There are many Washington Republicans who find this abhorrent. But they feel they can’t speak up, for two main reasons. First, they’re afraid. Most Republicans in Congress represent conservative districts or states where Trump remains popular, so to stand up and say, “Enough. He’s a danger to everything this country is supposed to represent” would end their careers.

Second, because they believe in conservatism, they genuinely think — or at least hope — that on balance it would be better to have a second Trump term than to have Democrats in charge pursuing liberal policies.

It would be wonderful if every Republican endorsed Joe Biden in the way that John Kasich, Jeff Flake and other former elected officials have — not because they’ve become liberals but because they’ve decided that their party has to purge itself of Trump and Trumpism, even if it means a Democrat gets to be president for a while.

But the key word there is “former.” Because they don’t have to worry about a backlash from their constituents or run in a Republican primary to keep their jobs, they’re no longer worried about self-preservation and can take a longer view of the interests of their party.

And what about those who would rather not see Biden elected, but still find Trump abhorrent? There’s a model for what they can do.

In October of 2016, when the “Access Hollywood” tape became public and the country heard Trump bragging about his ability to sexually assault women with impunity, many Republicans were disgusted enough to take some tentative action. Some withdrew their endorsements of Trump, while others — most notably House Speaker Paul D. Ryan — simply decided to no longer campaign with him or advocate on his behalf.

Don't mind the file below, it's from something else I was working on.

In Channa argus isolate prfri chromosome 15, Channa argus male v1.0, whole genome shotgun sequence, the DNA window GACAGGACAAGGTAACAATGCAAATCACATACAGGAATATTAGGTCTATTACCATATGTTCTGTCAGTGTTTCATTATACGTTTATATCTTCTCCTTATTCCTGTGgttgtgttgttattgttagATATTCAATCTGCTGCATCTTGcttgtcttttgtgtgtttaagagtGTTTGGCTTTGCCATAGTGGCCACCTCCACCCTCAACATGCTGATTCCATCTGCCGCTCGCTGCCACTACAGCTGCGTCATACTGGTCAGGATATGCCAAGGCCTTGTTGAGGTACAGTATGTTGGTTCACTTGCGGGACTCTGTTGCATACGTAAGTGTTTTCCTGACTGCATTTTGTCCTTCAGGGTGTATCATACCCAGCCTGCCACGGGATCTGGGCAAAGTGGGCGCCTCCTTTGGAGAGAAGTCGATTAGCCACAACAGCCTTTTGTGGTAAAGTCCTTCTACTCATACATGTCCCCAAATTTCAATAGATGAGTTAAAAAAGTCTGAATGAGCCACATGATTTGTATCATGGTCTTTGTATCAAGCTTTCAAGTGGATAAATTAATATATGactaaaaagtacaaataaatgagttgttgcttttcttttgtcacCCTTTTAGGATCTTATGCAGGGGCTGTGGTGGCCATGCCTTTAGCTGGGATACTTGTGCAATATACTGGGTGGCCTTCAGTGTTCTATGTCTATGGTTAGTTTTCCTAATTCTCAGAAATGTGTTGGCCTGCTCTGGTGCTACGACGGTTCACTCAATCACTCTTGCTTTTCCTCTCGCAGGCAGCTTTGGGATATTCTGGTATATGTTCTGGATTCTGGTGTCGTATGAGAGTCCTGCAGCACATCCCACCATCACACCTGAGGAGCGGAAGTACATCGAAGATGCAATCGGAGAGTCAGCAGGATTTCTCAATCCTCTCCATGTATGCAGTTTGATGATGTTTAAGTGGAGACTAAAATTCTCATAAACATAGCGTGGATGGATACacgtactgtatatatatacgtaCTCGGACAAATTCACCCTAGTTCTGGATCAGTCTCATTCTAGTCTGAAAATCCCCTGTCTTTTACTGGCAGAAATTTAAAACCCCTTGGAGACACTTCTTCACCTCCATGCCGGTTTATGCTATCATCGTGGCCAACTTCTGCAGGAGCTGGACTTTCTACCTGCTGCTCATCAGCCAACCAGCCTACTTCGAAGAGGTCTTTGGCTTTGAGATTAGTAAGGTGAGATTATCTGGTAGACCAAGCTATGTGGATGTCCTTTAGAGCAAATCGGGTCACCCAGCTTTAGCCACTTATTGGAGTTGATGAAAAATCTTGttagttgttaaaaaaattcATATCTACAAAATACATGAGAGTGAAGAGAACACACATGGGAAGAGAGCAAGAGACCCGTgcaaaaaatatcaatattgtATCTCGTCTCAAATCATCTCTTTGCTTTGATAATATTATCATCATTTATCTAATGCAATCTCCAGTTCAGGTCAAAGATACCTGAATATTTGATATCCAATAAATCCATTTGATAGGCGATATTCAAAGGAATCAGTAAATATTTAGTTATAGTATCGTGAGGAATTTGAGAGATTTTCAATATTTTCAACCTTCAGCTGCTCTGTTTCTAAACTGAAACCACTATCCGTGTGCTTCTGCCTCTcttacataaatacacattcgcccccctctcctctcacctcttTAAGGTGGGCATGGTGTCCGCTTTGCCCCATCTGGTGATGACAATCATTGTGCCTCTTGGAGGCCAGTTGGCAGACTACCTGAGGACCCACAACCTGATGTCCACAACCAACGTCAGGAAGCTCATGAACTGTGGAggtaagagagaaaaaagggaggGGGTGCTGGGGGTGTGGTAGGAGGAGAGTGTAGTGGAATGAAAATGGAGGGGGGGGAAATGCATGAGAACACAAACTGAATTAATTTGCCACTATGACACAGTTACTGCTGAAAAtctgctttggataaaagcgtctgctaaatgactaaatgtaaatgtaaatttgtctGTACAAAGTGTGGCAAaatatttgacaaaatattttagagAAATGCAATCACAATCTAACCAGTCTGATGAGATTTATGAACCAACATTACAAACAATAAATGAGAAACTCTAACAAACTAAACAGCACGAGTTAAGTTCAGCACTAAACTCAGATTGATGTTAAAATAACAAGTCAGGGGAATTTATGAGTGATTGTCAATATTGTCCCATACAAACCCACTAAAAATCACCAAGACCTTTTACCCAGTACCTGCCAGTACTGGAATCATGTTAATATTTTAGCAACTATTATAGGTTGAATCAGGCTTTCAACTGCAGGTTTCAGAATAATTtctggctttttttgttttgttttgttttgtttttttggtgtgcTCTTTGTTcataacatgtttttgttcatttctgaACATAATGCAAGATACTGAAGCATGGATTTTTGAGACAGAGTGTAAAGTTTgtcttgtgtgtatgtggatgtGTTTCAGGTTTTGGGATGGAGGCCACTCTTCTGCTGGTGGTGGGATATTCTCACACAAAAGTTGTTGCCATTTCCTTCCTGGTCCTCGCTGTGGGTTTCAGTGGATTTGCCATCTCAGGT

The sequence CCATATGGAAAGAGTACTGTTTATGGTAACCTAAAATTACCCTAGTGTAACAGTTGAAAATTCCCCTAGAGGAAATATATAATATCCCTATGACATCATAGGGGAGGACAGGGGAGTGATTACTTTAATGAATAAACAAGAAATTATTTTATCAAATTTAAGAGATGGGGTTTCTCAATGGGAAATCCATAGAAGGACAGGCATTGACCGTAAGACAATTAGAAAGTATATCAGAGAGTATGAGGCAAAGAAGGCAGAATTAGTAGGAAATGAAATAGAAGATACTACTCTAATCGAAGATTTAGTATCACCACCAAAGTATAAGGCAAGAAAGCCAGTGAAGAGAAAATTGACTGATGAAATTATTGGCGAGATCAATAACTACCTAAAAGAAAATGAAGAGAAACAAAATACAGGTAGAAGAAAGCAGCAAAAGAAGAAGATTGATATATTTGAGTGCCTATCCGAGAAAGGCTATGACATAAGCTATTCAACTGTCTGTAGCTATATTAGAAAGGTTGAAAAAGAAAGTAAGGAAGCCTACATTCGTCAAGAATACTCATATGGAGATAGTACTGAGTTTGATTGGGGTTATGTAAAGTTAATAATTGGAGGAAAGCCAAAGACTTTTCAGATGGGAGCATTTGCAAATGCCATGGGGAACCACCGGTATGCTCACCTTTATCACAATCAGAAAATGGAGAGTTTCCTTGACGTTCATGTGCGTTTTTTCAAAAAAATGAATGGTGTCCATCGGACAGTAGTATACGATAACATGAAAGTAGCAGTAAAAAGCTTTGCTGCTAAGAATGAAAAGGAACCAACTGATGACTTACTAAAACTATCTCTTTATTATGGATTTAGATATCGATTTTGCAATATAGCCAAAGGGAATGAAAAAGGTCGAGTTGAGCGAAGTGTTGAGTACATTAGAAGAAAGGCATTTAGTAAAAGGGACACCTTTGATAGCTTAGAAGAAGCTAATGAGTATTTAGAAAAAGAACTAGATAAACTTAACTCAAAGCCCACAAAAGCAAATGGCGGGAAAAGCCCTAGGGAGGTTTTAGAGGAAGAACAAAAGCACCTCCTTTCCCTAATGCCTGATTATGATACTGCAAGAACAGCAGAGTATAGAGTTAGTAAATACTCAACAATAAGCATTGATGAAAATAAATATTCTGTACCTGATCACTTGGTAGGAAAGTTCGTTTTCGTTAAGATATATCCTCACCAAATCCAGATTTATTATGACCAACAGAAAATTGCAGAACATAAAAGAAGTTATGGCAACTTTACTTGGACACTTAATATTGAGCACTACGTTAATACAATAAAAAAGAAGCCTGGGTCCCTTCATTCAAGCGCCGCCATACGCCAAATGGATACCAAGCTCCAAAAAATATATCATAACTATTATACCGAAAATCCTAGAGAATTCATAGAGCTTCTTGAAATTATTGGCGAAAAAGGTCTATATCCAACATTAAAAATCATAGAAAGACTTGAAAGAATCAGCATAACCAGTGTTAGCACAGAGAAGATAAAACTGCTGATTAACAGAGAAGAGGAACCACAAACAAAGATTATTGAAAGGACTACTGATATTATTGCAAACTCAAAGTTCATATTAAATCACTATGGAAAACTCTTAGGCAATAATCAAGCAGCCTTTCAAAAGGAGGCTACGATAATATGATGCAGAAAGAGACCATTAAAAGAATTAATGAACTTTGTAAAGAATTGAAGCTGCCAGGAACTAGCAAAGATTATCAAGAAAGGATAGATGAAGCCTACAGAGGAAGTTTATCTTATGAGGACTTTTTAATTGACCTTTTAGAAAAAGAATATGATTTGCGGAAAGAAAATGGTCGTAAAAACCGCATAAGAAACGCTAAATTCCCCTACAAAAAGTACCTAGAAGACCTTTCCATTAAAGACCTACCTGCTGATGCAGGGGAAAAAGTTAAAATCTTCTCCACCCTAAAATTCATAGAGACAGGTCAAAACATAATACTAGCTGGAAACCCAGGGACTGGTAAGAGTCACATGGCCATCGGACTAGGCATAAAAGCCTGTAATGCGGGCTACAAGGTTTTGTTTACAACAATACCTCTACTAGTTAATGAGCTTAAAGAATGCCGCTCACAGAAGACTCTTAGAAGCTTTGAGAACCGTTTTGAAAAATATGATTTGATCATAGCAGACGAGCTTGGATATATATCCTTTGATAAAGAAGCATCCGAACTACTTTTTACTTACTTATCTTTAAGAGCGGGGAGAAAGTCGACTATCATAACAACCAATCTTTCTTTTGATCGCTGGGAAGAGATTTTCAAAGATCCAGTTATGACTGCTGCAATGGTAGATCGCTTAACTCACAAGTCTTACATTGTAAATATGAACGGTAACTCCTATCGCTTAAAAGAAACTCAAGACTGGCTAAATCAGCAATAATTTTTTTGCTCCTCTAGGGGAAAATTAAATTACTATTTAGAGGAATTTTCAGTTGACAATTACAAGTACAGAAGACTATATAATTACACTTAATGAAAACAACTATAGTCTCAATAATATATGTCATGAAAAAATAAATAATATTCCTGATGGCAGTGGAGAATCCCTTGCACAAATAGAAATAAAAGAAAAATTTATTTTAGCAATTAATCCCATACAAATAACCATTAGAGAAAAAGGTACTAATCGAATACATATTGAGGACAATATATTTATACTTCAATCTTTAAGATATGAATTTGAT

They weren’t going to tell people to vote for Hillary Clinton, but they wouldn’t tell them to vote for Trump either. “I am not going to defend Donald Trump,” Ryan told House Republicans. “Not now, not in the future.”

Was it a profile in courage? Hardly. And Ryan wound up defending Trump plenty after he became president, as did many of the other Republicans who backed away from him in October.

But at least they can say that for a moment, they retained a functioning conscience. Right now, with the visible exception of Utah Sen. Mitt Romney, there are no Republicans in Congress who have declared that they won’t support Trump this year. (Vermont Gov. Phil Scott, a genuine moderate, is the other major elected Republican who has said he won’t be voting for Trump.)

Nobody is expecting Republicans to back Biden, even if that’s the only truly defensible action right now. But at the very least, they should find the integrity not to stand behind a president they know is such a moral and practical disaster. History will not be kind to them either way; they’ve enabled him, justified him and apologized for him for far too long. But they have one last chance to say that they mustered the strength to avoid helping him any more than they already have.